This course is suitable for beginners
The philosophy of mind covers all philosophical topics pertaining to the mind and mental states. Its subtopics can be divided in two main ways. First, by the traditional divisions drawn between kinds of mental states: consciousness, intentionality, perception, and other states and processes. Second, by the types of philosophical questions asked about these activities: especially metaphysical questions that have to do with their nature (especially the relation between the mental and the physical) and epistemological questions that have to do with our knowledge of them. The philosophy of mind also overlaps with the philosophy of cognitive science and the philosophy of action.
Philosophy is often concerned with the most general questions about the nature of things: What is the nature of beauty? What is it to have genuine knowledge? What makes an action virtuous or an assertion true? Such questions can be asked with respect to many specific domains, with the result that there are whole fields devoted to the philosophy of art (aesthetics), to the philosophy of science, to ethics, to epistemology (the theory of knowledge), and to metaphysics (the study of the ultimate categories of the world). The philosophy of mind is specifically concerned with quite general questions about the nature of mental phenomena: what, for example, is the nature of thought, feeling, perception, consciousness, and sensory experience?
These philosophical questions about the nature of a phenomenon need to be distinguished from similar-sounding questions that tend to be the concern of more purely empirical investigations—such as experimental psychology—which depend crucially on the results of sensory observation. Empirical psychologists are, by and large, concerned with discovering contingent facts about actual people and animals—things that happen to be true, though they could have turned out to be false. For example, they might discover that a certain chemical is released when and only when people are frightened or that a certain region of the brain is activated when and only when people are in pain or think of their fathers. But the philosopher wants to know whether releasing that chemical or having one’s brain activated in that region is essential to being afraid or being in pain or having thoughts of one’s father: would beings lacking that particular chemical or cranial layout be incapable of these experiences? Is it possible for something to have such experiences and to be composed of no “matter” at all—as in the case of ghosts, as many people imagine? In asking these questions, philosophers have in mind not merely the (perhaps) remote possibilities of ghosts or gods or extraterrestrial creatures (whose physical constitutions presumably would be very different from those of humans) but also and especially a possibility that seems to be looming ever larger in contemporary life—the possibility of computers that are capable of thought. Could a computer have a mind? What would it take to create a computer that could have a specific thought, emotion, or experience?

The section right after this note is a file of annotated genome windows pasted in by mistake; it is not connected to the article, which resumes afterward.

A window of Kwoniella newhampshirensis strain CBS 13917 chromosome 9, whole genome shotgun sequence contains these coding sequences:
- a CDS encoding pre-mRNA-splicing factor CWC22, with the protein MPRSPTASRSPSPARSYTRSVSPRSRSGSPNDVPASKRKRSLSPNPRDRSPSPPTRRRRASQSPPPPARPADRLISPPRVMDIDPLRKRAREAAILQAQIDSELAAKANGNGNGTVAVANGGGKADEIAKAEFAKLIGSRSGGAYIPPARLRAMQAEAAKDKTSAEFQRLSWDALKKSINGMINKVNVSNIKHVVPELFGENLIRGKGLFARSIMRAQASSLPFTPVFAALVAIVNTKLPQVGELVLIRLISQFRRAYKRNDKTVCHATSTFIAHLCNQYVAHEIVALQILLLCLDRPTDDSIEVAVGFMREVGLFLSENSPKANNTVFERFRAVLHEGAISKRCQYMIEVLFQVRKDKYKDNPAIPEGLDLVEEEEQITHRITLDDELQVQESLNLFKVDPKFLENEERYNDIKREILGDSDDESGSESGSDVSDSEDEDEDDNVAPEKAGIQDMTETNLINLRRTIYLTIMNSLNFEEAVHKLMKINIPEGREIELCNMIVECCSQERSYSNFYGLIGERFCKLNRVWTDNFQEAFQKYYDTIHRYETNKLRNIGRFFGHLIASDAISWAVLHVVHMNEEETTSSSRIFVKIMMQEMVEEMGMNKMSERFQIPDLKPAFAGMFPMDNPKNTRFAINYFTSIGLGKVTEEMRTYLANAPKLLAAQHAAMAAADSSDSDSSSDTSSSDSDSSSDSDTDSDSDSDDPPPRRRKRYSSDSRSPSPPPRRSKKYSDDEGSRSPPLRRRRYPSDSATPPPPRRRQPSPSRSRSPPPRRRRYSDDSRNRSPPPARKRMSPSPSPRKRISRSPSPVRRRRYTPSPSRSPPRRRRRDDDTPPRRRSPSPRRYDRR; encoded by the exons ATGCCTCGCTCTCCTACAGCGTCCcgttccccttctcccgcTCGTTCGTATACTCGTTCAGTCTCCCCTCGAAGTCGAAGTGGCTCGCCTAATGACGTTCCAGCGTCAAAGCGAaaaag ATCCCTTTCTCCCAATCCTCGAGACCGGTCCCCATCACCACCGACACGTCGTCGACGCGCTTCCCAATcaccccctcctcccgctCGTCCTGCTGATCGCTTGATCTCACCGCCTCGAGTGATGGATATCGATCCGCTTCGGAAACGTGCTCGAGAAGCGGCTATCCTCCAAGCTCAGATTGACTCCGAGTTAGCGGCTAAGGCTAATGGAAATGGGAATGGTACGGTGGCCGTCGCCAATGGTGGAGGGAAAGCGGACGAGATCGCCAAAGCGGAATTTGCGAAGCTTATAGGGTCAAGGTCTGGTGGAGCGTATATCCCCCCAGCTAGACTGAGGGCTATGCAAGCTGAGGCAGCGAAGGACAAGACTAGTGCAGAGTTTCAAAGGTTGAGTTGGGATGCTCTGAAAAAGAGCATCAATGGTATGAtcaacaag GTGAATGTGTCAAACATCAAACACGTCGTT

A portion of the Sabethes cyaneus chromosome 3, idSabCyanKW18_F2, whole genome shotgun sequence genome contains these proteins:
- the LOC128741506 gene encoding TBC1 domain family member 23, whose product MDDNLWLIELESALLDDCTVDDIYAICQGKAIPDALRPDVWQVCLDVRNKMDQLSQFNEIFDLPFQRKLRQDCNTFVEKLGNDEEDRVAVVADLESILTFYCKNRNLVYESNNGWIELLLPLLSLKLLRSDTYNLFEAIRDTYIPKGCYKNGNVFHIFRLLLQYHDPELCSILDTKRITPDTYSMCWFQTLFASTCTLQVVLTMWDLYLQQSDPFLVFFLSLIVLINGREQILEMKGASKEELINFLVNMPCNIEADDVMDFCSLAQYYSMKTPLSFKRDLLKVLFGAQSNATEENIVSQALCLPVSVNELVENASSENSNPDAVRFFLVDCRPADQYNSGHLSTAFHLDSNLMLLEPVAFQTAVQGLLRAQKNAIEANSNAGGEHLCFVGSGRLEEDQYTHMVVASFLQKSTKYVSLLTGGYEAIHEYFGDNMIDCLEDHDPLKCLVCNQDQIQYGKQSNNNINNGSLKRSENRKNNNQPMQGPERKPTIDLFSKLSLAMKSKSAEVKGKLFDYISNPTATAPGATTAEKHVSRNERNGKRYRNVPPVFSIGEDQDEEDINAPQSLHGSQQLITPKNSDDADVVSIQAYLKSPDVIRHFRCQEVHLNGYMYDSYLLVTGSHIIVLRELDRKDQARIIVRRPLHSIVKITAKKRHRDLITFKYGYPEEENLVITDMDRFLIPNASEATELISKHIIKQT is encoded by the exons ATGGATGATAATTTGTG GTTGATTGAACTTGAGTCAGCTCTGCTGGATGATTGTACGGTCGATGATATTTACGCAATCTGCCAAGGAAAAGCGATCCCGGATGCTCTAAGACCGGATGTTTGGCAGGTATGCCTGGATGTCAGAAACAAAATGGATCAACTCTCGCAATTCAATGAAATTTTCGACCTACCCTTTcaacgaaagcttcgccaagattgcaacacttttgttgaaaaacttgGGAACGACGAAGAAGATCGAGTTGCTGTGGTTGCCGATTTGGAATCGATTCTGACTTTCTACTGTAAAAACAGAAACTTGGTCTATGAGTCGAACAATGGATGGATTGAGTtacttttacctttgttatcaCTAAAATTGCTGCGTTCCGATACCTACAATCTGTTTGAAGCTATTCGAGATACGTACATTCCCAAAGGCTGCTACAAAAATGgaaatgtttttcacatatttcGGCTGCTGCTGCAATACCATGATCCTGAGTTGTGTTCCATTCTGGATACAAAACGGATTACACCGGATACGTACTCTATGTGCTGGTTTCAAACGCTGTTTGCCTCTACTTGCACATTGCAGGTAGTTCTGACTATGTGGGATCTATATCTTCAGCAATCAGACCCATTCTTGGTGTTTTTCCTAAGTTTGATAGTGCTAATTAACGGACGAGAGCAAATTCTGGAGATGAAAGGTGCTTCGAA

Who this course is for:
Those studying for interest
Those working toward an A Level in Philosophy
Philosophy teachers looking for new ideas for teaching the material.
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